Why the Drinking Age Should Stay 21

Topics: Drinking culture, Alcohol abuse, Alcoholism Pages: 5 (1917 words) Published: October 23, 2012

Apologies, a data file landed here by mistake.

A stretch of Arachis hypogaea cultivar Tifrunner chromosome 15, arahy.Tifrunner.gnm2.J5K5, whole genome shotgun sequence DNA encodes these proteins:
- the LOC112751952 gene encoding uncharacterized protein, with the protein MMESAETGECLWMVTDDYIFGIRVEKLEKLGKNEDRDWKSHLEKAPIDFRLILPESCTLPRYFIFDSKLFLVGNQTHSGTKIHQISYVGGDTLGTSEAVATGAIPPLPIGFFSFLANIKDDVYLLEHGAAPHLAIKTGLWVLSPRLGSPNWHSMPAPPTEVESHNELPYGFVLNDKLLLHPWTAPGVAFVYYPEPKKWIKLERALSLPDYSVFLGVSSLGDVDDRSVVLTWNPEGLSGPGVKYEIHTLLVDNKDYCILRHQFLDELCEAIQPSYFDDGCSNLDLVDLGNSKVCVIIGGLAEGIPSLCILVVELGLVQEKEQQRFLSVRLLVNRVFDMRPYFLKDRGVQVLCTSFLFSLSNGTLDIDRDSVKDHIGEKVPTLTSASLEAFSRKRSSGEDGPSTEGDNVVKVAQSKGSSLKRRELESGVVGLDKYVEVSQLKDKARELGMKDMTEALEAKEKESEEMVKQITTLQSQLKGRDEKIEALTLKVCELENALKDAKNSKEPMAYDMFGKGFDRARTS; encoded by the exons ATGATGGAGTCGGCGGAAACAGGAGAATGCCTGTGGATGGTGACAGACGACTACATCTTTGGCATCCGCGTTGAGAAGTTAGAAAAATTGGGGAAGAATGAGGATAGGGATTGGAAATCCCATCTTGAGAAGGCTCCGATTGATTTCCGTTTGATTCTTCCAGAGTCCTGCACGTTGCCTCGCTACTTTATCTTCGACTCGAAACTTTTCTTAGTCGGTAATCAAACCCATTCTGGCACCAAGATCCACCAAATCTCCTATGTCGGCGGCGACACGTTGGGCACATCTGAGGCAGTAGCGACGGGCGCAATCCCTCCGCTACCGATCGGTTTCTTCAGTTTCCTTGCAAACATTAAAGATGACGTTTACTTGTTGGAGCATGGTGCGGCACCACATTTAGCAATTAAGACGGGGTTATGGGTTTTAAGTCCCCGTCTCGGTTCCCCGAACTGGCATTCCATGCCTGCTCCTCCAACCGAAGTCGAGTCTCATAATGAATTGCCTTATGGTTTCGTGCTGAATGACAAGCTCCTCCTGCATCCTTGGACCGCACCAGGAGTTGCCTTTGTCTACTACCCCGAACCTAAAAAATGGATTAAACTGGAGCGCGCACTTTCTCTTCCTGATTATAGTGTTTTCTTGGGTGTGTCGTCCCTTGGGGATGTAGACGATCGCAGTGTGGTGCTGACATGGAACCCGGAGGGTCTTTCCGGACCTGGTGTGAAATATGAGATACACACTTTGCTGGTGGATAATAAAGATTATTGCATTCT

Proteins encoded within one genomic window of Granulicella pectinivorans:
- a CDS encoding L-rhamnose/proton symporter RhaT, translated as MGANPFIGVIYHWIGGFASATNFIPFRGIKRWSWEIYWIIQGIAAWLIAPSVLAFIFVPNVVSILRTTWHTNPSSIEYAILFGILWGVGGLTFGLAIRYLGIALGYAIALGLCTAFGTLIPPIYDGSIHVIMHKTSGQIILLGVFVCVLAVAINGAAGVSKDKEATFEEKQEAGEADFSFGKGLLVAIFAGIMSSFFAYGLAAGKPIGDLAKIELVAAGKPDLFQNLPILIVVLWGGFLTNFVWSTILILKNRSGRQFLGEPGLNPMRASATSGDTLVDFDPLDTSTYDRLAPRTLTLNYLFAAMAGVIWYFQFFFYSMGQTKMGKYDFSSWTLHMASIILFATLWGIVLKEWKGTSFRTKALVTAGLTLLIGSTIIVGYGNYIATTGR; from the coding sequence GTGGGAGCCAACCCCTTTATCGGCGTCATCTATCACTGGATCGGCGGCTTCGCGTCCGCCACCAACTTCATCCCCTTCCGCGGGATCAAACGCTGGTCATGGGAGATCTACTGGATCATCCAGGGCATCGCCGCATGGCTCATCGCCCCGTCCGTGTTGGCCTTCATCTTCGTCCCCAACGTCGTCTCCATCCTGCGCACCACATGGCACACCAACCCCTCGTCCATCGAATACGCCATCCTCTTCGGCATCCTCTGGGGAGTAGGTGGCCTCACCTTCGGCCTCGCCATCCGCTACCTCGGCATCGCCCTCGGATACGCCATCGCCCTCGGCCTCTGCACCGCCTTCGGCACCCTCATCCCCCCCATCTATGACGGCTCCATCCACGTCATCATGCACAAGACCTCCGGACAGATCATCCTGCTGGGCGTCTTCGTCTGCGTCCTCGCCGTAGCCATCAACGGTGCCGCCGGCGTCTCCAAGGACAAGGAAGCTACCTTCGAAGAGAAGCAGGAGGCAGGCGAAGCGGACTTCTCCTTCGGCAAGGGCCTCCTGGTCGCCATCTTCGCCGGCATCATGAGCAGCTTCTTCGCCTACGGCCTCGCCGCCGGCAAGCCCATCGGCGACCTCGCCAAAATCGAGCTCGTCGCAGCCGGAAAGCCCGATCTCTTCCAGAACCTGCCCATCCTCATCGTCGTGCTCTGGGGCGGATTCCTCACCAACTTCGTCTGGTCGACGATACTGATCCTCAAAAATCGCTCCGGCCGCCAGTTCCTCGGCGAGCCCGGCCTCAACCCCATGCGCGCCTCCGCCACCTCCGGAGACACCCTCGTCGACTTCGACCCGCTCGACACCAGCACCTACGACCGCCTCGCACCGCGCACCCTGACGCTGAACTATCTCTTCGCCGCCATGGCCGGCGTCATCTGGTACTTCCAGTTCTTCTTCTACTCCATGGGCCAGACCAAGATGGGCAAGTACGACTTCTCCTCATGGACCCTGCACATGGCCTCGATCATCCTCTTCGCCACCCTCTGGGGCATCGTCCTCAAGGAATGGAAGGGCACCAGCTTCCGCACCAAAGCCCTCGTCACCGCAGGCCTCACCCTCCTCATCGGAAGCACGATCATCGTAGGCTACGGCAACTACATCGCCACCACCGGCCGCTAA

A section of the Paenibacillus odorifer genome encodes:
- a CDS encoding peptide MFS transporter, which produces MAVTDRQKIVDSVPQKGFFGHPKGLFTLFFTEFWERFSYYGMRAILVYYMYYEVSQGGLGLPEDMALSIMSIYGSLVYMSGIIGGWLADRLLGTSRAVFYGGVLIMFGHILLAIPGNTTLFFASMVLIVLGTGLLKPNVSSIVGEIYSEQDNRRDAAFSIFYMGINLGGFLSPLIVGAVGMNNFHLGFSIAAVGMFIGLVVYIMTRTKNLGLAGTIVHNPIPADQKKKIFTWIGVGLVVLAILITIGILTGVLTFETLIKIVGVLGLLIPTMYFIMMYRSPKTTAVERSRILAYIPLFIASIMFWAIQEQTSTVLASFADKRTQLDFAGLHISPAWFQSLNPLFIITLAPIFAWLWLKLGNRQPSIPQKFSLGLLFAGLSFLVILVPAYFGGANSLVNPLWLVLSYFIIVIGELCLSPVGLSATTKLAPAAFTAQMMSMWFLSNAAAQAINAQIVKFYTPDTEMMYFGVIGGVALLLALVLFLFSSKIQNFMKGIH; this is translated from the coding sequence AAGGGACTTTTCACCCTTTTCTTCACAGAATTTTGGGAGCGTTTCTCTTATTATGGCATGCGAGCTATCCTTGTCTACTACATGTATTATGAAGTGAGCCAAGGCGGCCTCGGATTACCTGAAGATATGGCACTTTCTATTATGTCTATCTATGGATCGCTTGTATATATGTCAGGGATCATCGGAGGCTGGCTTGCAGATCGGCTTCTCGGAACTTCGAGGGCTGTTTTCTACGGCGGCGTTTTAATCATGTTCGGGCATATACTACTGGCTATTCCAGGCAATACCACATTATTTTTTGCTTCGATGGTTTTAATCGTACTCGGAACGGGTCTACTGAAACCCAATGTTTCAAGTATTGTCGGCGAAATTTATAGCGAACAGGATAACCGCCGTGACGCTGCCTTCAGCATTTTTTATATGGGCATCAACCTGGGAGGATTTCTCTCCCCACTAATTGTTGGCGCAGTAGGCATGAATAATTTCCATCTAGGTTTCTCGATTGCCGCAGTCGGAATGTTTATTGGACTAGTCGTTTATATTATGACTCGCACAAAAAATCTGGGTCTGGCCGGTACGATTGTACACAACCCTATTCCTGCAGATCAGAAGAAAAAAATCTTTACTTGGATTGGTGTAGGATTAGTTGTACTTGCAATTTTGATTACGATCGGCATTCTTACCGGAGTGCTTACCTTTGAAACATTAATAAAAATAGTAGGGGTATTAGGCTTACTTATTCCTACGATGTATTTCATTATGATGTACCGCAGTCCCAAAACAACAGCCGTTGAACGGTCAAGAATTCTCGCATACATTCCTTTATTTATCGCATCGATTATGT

On July 1, 1971 the 26th amendment was passed which lowered the minimum age to vote from twenty one to eighteen years old. Shortly after the amendment was passed twenty nine states across America started lowering the drinking age from 21 to either 18,19, or 20 years old. This new freedom for young adults only lasted for a brief time by 1984 the Uniform Drinking Age Act was passed. The Uniform Drinking Age Act forced states to change the drinking age back to twenty one years old; by reducing the federal transportation funding, for each state that did not have a minimum drinking age of21. This act has caused controversy for years, there even is group of 136 college presidents called Amethyst Initiative that support a lower minimum legal drinking age (MLDA). All of these college presidents have signed a petition that agrees with lowering the MLDA. The Amethyst Initiative teamed up with another Association called Choose Responsibly that also believes MLDA should be lowered. The Choose Responsibility association published an informative letter written by John McCardell expressing many arguments and reason why they believe the MLDA should be lowered. I read this article and many other articles that believe the MLDA should be lowered. I disagree with all of them for three reasons my first reason is that lowering the MLDA would increase consumption of minors and cause more binge drinking in America, my second reason is that changing the age to twenty one has saved that many lives, and the third reasons is that the drinking before 21 can delay brain development. Becoming an adult in this country should be a process young Americans should have to deal with getting freedoms and rights on age at a time. There is no way an 18 year old is mature enough to drink without learning how to handle having certain rights and freedoms first. For instance, the national alcohol related fatalities rate in 1984, before the MLDA was raised to 21was 4,612 deaths in a year. Since then in 2006, 2,121 people ages 16 to 20 died in alcohol-related fatalities on U.S. roads, according to the National Highway Traffic Safety Administration(NHTSA). However some supporters of lowering the MLDA such as John McCardell argue the reason the fatalities have decreased is because of improved safety in cars. McCardell states in his article “improvements in seat-belt use and air bag improvements are the reason the number of fatalities decreased”. However, McCardell forgets to mention that traffic fatalities unrelated to alcohol have also increased 21 percent in the age group of 16 to 20 year olds during the same period of time (NHTSA). In 1984 2,915 people died in unrelated alcohol accidents and in 2006 3,537 died in unrelated accidents (NHTSA). Car safety nothing to do with the drop in alcohol related fatalities, changing the MLDA back to 21 has caused a drop in alcohol related deaths. There are some reasonable arguments that McCardell and other supporters of lowering the MLDA have. One of their biggest arguments is that a large majority of people under 21 drink any ways and many of them dangerously binge drink. This is a true statement according to the 2010 National Survey on Drug Use and Health (NSDH) 48% of 18 to 20 year olds consumed alcohol a month prior to the survey and 33 % of 18 and 20 years old binge drinking. However many supporters of lowering MLDA believe the reason these numbers are so high is because alcohol is outlawed and these young people feel the rush of breaking the law. Ruth Eng a supporter of lowering the MLDA writes in her article (Why the Drinking Age Should be Lowerd) “drinking by teenagers is seen as a forbidden fruit, a badge of rebellion against authority and a symbol adult hood.” However, if Eng s theory is correct the binge drink rates and alcohol consumption rates would lower once young adults turn 21 because it’s finally legal to drink. On the contrast, Eng’s theory is s wrong the rates actually sore higher once...
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